The concept of lifestyle design has certainly gained a lot of traction in the global community of entrepreneurs in recent years. Notable industry influencers including Tim Ferris, author of the 4-Hour Work Week, have pointedly made the assertion that owning a business needs to mean more than just balance sheets and bank accounts. Certainly, there are financial rewards for the effort, risk and ambition necessary to operate a thriving business. But, monetary success can be achieved with more reliability and definitely less stress in corporate employment. The real allure of entrepreneurship is the opportunity to design the business lifestyle based on your terms. This means making your own rules, setting your own goals, building your own path and pursuing what you value. For most of us, it’s this promise of living life on our own terms that drove us to leave the safe but unfulfilling work we had.
Unfortunately, not many business owners are living life by their own design. In fact, many business owners struggle to do much more than keep the operation going. Often jumping from one fire to the next, one day to the next. This happens for many reasons, but there are three excuses that stand out as both common and surmountable.
“I’m the only one who knows how”
Solution – Teach someone. While you are undoubtedly talented and experienced, you’re most likely not a rocket scientist. And as it turns out, even rocket scientists are taught by other rocket scientists. To be a strong leader means to be a strong teacher. Anything can be taught, given the student is willing to learn and a detailed plan is created and followed. The good news is you don’t need to teach one person how to do your job. Divide your responsibilities, evaluate the strengths of your team and then delegate individual responsibilities to the team members that are most likely to excel at each responsibility.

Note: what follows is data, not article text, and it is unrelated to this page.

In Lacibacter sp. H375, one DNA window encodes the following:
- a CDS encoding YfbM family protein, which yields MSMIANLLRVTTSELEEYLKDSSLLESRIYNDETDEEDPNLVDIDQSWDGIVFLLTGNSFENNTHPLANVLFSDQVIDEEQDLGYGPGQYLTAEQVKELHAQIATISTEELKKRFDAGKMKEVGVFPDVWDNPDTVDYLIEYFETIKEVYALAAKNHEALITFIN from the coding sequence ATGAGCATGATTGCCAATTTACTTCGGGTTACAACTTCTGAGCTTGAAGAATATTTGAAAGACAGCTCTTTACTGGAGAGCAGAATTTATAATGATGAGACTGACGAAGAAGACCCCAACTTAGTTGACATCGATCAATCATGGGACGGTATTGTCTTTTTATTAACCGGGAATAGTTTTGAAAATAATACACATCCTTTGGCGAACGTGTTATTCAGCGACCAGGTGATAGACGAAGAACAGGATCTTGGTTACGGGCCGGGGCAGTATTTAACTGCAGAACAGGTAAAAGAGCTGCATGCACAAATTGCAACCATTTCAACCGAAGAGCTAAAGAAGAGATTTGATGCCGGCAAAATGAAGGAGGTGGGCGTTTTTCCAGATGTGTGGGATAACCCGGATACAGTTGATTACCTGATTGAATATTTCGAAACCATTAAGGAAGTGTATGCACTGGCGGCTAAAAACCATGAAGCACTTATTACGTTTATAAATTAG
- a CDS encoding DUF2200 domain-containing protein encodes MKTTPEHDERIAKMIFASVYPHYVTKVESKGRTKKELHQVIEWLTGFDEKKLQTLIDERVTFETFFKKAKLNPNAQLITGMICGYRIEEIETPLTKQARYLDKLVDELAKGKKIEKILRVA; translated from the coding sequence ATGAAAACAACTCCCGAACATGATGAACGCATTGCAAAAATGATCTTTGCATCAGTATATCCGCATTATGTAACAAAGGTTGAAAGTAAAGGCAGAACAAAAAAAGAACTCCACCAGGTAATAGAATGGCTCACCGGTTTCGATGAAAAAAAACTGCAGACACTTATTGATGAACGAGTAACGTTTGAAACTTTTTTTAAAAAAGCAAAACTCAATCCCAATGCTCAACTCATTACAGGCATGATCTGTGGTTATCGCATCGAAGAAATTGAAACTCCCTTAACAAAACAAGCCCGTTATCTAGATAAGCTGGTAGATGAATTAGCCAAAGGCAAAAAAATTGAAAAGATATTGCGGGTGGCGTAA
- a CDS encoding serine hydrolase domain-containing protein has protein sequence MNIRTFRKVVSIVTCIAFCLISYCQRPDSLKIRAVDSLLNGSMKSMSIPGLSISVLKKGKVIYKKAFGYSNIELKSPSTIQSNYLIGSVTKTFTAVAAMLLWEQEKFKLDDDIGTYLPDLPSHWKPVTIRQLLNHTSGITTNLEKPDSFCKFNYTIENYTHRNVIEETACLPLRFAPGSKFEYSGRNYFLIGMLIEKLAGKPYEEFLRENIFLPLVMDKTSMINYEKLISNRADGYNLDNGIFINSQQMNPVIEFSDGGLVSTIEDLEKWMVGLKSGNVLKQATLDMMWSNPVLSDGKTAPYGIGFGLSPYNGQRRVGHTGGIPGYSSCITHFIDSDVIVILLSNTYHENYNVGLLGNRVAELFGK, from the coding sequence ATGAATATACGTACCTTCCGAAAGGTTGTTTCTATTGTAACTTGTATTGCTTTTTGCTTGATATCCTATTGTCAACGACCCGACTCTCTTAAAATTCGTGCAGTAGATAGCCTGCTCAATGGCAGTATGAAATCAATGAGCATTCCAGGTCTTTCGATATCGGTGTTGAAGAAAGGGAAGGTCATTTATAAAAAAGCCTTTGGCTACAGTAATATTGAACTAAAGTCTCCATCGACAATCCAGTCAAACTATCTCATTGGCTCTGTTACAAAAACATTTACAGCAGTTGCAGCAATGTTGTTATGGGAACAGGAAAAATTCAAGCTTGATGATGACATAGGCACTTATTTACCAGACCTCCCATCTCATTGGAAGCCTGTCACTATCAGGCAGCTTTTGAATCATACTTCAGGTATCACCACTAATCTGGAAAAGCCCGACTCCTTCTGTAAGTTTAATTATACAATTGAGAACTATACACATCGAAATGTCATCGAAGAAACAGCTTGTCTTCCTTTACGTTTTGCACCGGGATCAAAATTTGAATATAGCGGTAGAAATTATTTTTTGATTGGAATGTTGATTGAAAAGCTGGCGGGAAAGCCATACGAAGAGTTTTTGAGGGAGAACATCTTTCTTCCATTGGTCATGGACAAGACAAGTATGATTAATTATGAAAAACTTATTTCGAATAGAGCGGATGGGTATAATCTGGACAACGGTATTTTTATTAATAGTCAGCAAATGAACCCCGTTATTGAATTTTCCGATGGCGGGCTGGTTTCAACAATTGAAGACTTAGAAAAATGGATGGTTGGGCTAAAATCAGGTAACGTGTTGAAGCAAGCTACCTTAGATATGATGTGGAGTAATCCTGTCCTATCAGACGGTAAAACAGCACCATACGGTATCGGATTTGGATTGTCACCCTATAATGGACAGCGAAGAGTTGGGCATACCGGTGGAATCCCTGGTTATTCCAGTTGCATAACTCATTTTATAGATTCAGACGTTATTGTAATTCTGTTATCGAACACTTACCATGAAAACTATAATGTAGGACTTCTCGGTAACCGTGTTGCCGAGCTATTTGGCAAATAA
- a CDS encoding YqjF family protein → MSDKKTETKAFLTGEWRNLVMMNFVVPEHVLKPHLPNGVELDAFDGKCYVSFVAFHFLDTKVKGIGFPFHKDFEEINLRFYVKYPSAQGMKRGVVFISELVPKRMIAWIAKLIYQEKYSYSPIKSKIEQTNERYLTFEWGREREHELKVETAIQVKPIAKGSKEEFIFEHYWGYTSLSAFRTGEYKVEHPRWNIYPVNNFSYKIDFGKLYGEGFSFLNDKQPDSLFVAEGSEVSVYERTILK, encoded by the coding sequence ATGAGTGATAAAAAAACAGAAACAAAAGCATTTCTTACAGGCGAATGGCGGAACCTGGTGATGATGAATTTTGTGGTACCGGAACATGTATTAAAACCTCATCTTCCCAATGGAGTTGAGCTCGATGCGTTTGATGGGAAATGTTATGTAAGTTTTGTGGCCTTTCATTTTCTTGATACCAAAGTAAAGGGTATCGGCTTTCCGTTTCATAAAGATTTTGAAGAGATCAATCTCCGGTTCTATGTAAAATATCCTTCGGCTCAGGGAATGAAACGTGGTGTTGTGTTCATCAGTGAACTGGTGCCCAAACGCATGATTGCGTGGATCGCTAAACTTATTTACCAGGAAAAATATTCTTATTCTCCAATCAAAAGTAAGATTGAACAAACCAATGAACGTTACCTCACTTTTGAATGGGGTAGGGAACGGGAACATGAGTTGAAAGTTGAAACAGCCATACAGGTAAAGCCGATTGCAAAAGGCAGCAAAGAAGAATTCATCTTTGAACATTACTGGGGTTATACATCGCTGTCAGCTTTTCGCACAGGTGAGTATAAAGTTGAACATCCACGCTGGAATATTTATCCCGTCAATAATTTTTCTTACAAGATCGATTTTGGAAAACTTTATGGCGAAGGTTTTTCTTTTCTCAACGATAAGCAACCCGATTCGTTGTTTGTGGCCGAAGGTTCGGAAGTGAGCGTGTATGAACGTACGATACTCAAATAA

“I’m the only one my clients will deal with”
Solution – Elevate someone. If you really have the credibility you believe you have with your clients, use it. Introduce someone on your team as your protege, your right-hand man, the person behind the scenes really making things happen. Bring them to meetings, have them sit in on calls and demonstrate their competence. Relationships are definitely more delicate and complex than administrative responsibilities. The transition will take longer, but it’s critical in your effort to step away from operations and focus on growth, your family, your next business or even your golf game. What is it you want again?
“I don’t have time to work on this right now.”
Solution – How many times have you said those words? For how many years? This will never change if you don’t take action. If you dedicated 5 hours a week for 6 months and that yielded 20 hours a week to pursue projects you were passionate about, would you make that trade? Much of the time will be created by simply implementing the two previous solutions. Business happens fast and life happens faster. The time to act is now.
If your business isn’t providing you with the life you imagined, there are absolutely things you can start doing today to right the ship. Priority number one has to be assessing everything you do, right now, that no one else is doing. Once you’ve identified these, the next step is to build systems, policies and procedures that empower people on your team to take over three of those tasks. Finally, you need to delegate those tasks to the appropriate people and take responsibility for training them effectively. In six months, move on to the next three tasks on the list and repeat the process.